finally, i think you're really reaching to assume that this usa today story is any indicator of progress. i don't know of any organization, public or private, that shut down all other activities to simply deal with y2k. although i would say that in the last few days there was a news story about how businesses will be freezing software purchases, upgrades, etc, in order to focus on y2k. i personally consider that a positive (and, to put it mildly, necessary) development.

-- Drew Parkhill/CBN News (, April 07, 1999.


i missed your pink floyd reference as i was flying (so to speak :) through here earlier today. guess i need some education and thought control after all :)

-- drew parkhill/cbn news (, April 07, 1999.


Granted, the terms themselves do not have a "standard" definition across all organizations. Sorry about the "compliant" reference; you're absolutely right on its inclusion in the definition. But again, the FAA has been completely consistent in its reporting.

On whether the FAA testing is adequate, I have no direct knowledge. One thing I'm fairly sure of; the tech's at FAA probably have a much greater understanding of what's required in testing than either you or I.

My point on the article was not that it was progress, just that it was a secondary indicator. Much like the failure of the massive shortage of COBOL programmers to materialize. Granted, most organizations will freeze maintenance changes sometime soon, hopefully. I know, Cory's interpretation is that companies have just given up. But seriously, that just hasn't been my experience. For better or worse, when faced with a IT project problem, managements answer is to throw money and bodies at it. I don't think Y2k changes that.

-- Hoffmeister (, April 07, 1999.


i think you can make a case that the faa has been consistent in its reporting (bet i could knock it down if i worked hard enough, though- and i'm not going to try). however, consistency in reporting, particularly with respect to definition of terms, is not a barometer of accuracy, or truthfulness. it's technically the same as "i did not have sexual relations with that woman, miss lewinsky." true, accurate, but not properly conveying the correct meaning. semantics, hair-splitting, i know- but it could be important.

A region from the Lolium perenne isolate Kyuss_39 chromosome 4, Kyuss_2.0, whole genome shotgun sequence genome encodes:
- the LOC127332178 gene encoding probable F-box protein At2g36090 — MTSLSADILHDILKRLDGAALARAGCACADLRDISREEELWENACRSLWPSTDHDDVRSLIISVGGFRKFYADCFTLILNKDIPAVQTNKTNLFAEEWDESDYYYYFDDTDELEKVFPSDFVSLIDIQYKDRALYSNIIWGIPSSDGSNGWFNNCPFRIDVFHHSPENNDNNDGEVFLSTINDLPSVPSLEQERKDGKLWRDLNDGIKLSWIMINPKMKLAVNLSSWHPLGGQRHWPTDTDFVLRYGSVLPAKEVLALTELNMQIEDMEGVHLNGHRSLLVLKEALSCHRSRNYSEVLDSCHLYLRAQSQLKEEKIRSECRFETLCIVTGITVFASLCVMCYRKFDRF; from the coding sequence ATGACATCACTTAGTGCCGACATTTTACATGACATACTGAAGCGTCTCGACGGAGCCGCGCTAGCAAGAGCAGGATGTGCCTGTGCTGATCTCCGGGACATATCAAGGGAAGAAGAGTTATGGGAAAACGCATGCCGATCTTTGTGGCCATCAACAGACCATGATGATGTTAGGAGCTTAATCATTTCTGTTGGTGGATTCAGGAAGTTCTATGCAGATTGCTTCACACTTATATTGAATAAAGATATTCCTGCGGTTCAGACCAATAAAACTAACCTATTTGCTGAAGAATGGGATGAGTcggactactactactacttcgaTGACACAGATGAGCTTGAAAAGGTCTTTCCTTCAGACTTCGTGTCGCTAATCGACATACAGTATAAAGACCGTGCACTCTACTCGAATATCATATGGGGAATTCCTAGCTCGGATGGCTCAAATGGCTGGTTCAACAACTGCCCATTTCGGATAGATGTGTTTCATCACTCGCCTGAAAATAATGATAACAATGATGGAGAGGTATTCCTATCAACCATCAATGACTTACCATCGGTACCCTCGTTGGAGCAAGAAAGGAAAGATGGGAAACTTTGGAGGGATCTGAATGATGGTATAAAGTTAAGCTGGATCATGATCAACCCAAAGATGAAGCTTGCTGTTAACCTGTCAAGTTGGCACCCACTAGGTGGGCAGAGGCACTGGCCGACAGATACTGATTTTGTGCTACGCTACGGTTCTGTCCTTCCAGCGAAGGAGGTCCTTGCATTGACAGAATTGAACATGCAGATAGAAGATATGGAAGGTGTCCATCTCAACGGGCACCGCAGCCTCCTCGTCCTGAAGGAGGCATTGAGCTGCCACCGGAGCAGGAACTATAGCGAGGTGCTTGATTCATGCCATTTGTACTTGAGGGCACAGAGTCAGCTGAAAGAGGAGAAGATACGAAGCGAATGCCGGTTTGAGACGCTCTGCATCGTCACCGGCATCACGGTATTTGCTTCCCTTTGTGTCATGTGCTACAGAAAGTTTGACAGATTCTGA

whether or not faa techs have a better understanding than we do (and i'm sure they do) is not the point. the point is, do they have enough *time* to get the job done? ie, have they resorted to these measures due to time strictures? blazes if i know. they sure don't inspire confidence in me. of course, that doesn't really mean anything. that said, i don't think we'll really know for some months to come where they really stand. this is one y2k subject i've done some work on, but not enough to really make even a really educated guess, beyond just suspecting that the u.s. airspace system will not be fully compliant come 1/1/00. the question then becomes how much economic damage will that lack of compliance do, and how long will it last? i don't know, and neither does anyone else.

it is not my experience, in talking with people involved in all aspects of y2k from literally all over the country- and, to a lesser extent, around the world- that companies have given up. i expect at minimum at high percentage of the fortune 500 to be ready. the senate report nailed it: the *real* problem is the medium-sized businesses. i talked to one risk management type last fall who told me he was *still* getting calls from $100m businesses saying, "this is a hoax, isn't it?" (or words very close to that effect). such organizations have their work cut out for them. oh, i could go on, and on, and on, and on...

-- Drew Parkhill/CBN News (, April 07, 1999.